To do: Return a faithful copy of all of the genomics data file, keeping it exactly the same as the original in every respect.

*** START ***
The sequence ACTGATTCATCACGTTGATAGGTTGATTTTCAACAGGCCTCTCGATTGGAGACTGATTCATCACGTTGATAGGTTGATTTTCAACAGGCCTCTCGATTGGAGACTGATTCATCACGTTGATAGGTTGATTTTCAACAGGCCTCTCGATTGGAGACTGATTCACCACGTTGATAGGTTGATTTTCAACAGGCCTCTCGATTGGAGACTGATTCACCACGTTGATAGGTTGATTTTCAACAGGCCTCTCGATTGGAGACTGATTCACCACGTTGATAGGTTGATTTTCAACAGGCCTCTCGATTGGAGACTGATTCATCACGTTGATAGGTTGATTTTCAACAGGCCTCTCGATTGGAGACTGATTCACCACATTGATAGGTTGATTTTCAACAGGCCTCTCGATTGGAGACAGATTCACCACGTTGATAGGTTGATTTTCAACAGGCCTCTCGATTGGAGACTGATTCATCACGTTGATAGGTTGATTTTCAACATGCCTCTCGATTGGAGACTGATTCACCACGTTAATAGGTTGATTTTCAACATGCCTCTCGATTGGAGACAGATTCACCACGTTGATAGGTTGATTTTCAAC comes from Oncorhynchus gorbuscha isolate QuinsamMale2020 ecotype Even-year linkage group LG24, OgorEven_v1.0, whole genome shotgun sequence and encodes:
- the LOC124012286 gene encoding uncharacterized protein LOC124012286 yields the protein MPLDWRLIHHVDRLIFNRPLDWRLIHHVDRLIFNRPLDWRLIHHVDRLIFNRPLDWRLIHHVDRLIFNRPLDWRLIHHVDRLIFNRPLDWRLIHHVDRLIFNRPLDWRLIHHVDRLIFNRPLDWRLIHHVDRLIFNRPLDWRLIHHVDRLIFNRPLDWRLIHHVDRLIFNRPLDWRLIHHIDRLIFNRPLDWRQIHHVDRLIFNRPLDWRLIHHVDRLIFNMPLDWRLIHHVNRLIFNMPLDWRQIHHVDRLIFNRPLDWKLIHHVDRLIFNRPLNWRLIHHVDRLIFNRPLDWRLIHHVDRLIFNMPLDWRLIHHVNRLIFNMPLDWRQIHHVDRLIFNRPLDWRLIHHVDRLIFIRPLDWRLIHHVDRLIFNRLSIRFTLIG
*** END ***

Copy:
The sequence ACTGATTCATCACGTTGATAGGTTGATTTTCAACAGGCCTCTCGATTGGAGACTGATTCATCACGTTGATAGGTTGATTTTCAACAGGCCTCTCGATTGGAGACTGATTCATCACGTTGATAGGTTGATTTTCAACAGGCCTCTCGATTGGAGACTGATTCACCACGTTGATAGGTTGATTTTCAACAGGCCTCTCGATTGGAGACTGATTCACCACGTTGATAGGTTGATTTTCAACAGGCCTCTCGATTGGAGACTGATTCACCACGTTGATAGGTTGATTTTCAACAGGCCTCTCGATTGGAGACTGATTCATCACGTTGATAGGTTGATTTTCAACAGGCCTCTCGATTGGAGACTGATTCACCACATTGATAGGTTGATTTTCAACAGGCCTCTCGATTGGAGACAGATTCACCACGTTGATAGGTTGATTTTCAACAGGCCTCTCGATTGGAGACTGATTCATCACGTTGATAGGTTGATTTTCAACATGCCTCTCGATTGGAGACTGATTCACCACGTTAATAGGTTGATTTTCAACATGCCTCTCGATTGGAGACAGATTCACCACGTTGATAGGTTGATTTTCAAC comes from Oncorhynchus gorbuscha isolate QuinsamMale2020 ecotype Even-year linkage group LG24, OgorEven_v1.0, whole genome shotgun sequence and encodes:
- the LOC124012286 gene encoding uncharacterized protein LOC124012286 yields the protein MPLDWRLIHHVDRLIFNRPLDWRLIHHVDRLIFNRPLDWRLIHHVDRLIFNRPLDWRLIHHVDRLIFNRPLDWRLIHHVDRLIFNRPLDWRLIHHVDRLIFNRPLDWRLIHHVDRLIFNRPLDWRLIHHVDRLIFNRPLDWRLIHHVDRLIFNRPLDWRLIHHVDRLIFNRPLDWRLIHHIDRLIFNRPLDWRQIHHVDRLIFNRPLDWRLIHHVDRLIFNMPLDWRLIHHVNRLIFNMPLDWRQIHHVDRLIFNRPLDWKLIHHVDRLIFNRPLNWRLIHHVDRLIFNRPLDWRLIHHVDRLIFNMPLDWRLIHHVNRLIFNMPLDWRQIHHVDRLIFNRPLDWRLIHHVDRLIFIRPLDWRLIHHVDRLIFNRLSIRFTLIG